WHO is working with the government of the Democratic Republic of Congo to control the Ebola epidemic, with more than 100 contacts of the deceased traced to date. A second person died this week in North Kivu province, the Ministry of Health and the World Health Organization (WHO) said.
The Ministry of Health of the Democratic Republic of Congo (DRC) and the World Health Organization (WHO), in a joint statement, revealed that a second person died in North Kivu province. She was a 60-year-old woman who died on Wednesday in the Biena district. She was related to a woman who also died after contracting Ebola and who was married to a survivor of the previous major epidemic, the statement added.
The DRC Ministry of Health has deployed a team to the region and is tracing more than 100 contacts of the two women in the health zones of Biena and Katwa. Matshidiso Moeti, WHO regional director for Africa, said at a briefing on Thursday that the UN health agency is working in coordination with the DRC government to prevent the spread of the disease.
The two cases of Ebola were detected nearly three months after the DRC announced the end of its 11th outbreak hundreds of kilometres away in the northwestern province of Equateur, which infected 130 people and killed 55. The outbreak overlapped a previous one in the east, from 1 August 2018 to 25 June 2020, which killed more than 2,200 people, the second largest in the history of the disease and the deadliest in DRC. The last person declared cured of Ebola in Ecuador was on 16 October. Widespread use of Ebola vaccines, which have been administered to more than 40,000 people, has helped curb the disease.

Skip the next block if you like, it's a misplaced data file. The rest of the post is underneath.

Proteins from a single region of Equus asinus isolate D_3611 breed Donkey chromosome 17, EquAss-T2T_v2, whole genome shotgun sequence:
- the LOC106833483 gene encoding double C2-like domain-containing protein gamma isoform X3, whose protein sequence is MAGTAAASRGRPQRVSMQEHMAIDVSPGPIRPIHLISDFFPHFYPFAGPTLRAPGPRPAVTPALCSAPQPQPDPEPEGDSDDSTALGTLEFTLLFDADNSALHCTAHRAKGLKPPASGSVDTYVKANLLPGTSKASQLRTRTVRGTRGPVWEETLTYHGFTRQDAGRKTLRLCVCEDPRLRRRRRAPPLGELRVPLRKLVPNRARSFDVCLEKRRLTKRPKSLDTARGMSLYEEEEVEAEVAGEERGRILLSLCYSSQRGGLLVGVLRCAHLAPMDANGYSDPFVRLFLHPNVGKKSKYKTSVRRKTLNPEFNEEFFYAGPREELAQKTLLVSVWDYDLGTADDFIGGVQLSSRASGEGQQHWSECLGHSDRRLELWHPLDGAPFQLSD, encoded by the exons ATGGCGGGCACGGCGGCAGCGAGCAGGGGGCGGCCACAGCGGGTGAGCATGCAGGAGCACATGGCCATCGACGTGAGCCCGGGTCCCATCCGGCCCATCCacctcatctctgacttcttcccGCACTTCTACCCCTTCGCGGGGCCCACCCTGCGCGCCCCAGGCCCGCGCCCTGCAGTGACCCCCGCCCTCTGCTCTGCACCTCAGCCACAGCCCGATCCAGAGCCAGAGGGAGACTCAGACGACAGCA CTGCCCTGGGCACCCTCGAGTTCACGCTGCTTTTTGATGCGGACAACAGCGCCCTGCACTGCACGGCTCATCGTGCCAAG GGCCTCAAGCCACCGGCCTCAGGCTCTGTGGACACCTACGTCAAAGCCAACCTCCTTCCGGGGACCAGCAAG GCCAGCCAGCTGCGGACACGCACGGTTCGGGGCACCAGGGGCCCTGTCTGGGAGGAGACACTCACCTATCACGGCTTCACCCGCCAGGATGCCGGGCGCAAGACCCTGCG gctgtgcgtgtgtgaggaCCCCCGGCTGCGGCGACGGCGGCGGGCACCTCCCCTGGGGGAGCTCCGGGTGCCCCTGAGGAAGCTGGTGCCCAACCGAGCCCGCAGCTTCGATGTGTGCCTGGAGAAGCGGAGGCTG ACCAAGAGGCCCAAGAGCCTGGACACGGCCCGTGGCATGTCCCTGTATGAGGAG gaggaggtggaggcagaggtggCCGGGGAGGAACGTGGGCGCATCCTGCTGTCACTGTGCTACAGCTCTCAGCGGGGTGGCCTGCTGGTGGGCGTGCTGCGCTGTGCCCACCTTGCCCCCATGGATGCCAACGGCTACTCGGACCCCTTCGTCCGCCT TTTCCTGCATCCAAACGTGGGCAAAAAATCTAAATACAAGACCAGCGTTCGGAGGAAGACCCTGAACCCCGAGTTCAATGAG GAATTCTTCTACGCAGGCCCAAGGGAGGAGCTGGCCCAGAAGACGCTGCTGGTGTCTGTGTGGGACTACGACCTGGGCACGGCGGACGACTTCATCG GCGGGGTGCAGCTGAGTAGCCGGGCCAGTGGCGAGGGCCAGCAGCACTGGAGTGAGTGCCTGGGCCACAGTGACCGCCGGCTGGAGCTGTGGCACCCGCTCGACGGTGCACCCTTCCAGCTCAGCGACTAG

Over the past year, two Ebola vaccines have been approved and distributed, including one from the pharmaceutical company Johnson & Johnson, which has also produced a Covid-19 vaccine that will require only one vaccine and can be stored at normal refrigeration temperatures.
The emergence of more Ebola cases could complicate efforts to eradicate Covid-19, which has infected 23,600 people and killed 681 in the DRC. A Covid vaccination campaign is expected to start in the first half of this year. Peter Piot, director of the London School of Hygiene and Tropical Medicines, told the WHO briefing that there is no reason to prevent the distribution and administration of effective vaccines against both Ebola and Covid-19.
Ebola is a haemorrhagic fever of viral origin that is spread through contact with bodily fluids. In extreme cases, it causes fatal bleeding from internal organs, the mouth, eyes or ears. The average mortality rate of Ebola is around 50%, but this can be as high as 90% in some epidemics, according to the WHO.